The Teaching Profession
Contrary to Predictions, Rate of Teacher Retirements Looks to Decline in 2020
- By Dian Schaffhauser
of teacher retirements during 2020 found that the rate was down by
about five percent. Just one state under study — Alabama — showed an
increase in retirements, of 7.2 percent. The research was undertaken
a nonprofit focused on changing education for underserved children,
and published on 74
nonprofit pursued the topic to find out whether mid-year predictions
were true that up
to a third of teachers were "somewhat or very likely" to
leave their jobs this year,
compared to the average eight percent who do in a typical year.
research project sought data about retirements from teacher pension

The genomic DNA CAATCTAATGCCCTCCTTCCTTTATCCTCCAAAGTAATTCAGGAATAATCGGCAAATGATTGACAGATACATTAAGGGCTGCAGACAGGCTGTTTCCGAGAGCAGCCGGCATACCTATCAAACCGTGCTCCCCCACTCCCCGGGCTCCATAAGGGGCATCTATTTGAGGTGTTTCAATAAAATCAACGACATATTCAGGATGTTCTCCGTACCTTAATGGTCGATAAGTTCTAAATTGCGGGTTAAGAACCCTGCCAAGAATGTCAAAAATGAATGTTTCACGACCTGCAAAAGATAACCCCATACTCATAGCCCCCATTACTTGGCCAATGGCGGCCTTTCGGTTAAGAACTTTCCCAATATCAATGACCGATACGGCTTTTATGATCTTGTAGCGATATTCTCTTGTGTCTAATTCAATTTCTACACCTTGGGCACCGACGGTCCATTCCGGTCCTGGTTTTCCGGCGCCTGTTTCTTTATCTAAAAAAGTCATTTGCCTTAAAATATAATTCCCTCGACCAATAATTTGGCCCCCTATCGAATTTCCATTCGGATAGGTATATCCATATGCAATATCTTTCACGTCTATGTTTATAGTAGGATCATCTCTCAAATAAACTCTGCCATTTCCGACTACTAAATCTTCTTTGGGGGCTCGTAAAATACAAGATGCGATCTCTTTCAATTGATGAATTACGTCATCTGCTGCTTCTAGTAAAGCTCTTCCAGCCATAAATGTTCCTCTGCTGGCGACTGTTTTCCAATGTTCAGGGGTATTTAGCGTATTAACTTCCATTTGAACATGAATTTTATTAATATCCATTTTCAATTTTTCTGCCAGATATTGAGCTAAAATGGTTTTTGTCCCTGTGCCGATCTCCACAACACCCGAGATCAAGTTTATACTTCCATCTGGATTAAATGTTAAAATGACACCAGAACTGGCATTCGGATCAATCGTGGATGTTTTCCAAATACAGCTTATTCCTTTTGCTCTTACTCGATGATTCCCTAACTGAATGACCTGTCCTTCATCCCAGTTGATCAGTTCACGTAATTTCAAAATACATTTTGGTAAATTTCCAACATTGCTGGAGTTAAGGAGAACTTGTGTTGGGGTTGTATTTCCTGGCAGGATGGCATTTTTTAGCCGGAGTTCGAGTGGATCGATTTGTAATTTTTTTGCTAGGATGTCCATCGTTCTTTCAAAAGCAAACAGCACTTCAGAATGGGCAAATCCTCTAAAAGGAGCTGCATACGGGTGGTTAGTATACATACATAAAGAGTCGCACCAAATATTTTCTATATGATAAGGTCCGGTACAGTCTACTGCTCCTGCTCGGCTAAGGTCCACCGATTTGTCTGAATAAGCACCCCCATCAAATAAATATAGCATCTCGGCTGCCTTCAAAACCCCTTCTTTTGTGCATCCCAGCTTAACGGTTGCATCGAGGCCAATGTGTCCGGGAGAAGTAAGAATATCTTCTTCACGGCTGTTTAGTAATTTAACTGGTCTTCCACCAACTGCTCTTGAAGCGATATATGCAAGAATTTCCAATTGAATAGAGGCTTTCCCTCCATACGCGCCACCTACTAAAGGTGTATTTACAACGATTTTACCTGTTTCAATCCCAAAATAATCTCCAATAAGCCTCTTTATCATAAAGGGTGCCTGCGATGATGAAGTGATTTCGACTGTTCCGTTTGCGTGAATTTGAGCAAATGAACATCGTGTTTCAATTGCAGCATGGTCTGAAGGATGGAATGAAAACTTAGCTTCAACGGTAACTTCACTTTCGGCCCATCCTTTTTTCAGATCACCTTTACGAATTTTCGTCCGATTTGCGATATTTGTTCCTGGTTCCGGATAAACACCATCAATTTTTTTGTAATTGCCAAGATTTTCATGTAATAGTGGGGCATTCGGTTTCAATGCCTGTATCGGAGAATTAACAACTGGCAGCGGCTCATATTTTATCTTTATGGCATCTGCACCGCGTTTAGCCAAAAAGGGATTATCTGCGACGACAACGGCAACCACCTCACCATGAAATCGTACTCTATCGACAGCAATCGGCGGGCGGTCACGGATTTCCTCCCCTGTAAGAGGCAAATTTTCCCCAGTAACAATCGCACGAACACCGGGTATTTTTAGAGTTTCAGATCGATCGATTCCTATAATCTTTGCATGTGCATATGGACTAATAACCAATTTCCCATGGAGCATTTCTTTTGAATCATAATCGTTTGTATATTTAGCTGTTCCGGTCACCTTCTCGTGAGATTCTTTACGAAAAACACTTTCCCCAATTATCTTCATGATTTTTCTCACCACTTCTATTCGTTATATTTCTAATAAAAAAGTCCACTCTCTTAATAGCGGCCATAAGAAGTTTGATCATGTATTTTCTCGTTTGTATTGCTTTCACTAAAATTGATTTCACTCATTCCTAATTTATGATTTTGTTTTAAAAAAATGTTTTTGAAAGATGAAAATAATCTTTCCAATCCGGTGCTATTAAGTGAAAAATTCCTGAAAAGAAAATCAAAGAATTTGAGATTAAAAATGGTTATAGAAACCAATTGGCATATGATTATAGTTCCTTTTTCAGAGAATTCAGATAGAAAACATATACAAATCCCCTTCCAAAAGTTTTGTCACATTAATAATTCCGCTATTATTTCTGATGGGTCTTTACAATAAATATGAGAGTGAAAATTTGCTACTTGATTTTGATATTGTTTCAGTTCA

plans. After reaching out to all 50 states and Washington, D.C., it
received data from seven states, representing about 865,000 "active
workers." Not all of these were teachers; the data also covered
other education employees.
reason the rate of retirements didn't spike could have to do with the
fact that most teachers pushed for or opted into remote instruction
this school year. That meant they didn't have to expose themselves to
the risk of COVID-19 to the extent expected in the summer. "In
the early stages of the pandemic, it was widely perceived that
schools could serve as potential superspreader environments,"
the researchers wrote. "Starting the year in the relative safety
of virtual settings may have prompted near-retirement teachers to
remain in their Zoom classrooms."
Bellwether article and data summary are openly available on
the 74 million website.
Dian Schaffhauser is a former senior contributing editor for 1105 Media's education publications THE Journal, Campus Technology and Spaces4Learning.